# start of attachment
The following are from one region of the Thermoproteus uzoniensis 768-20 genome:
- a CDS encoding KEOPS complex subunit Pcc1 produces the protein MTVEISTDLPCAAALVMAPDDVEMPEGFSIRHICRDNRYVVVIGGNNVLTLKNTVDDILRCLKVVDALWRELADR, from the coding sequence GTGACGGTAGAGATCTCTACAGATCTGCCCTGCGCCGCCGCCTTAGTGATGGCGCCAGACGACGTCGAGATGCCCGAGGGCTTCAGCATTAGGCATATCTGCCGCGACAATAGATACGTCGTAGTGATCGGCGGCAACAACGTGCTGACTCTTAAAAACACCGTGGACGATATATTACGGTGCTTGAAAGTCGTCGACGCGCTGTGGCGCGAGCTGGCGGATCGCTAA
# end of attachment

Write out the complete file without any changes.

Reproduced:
The following are from one region of the Thermoproteus uzoniensis 768-20 genome:
- a CDS encoding KEOPS complex subunit Pcc1 produces the protein MTVEISTDLPCAAALVMAPDDVEMPEGFSIRHICRDNRYVVVIGGNNVLTLKNTVDDILRCLKVVDALWRELADR, from the coding sequence GTGACGGTAGAGATCTCTACAGATCTGCCCTGCGCCGCCGCCTTAGTGATGGCGCCAGACGACGTCGAGATGCCCGAGGGCTTCAGCATTAGGCATATCTGCCGCGACAATAGATACGTCGTAGTGATCGGCGGCAACAACGTGCTGACTCTTAAAAACACCGTGGACGATATATTACGGTGCTTGAAAGTCGTCGACGCGCTGTGGCGCGAGCTGGCGGATCGCTAA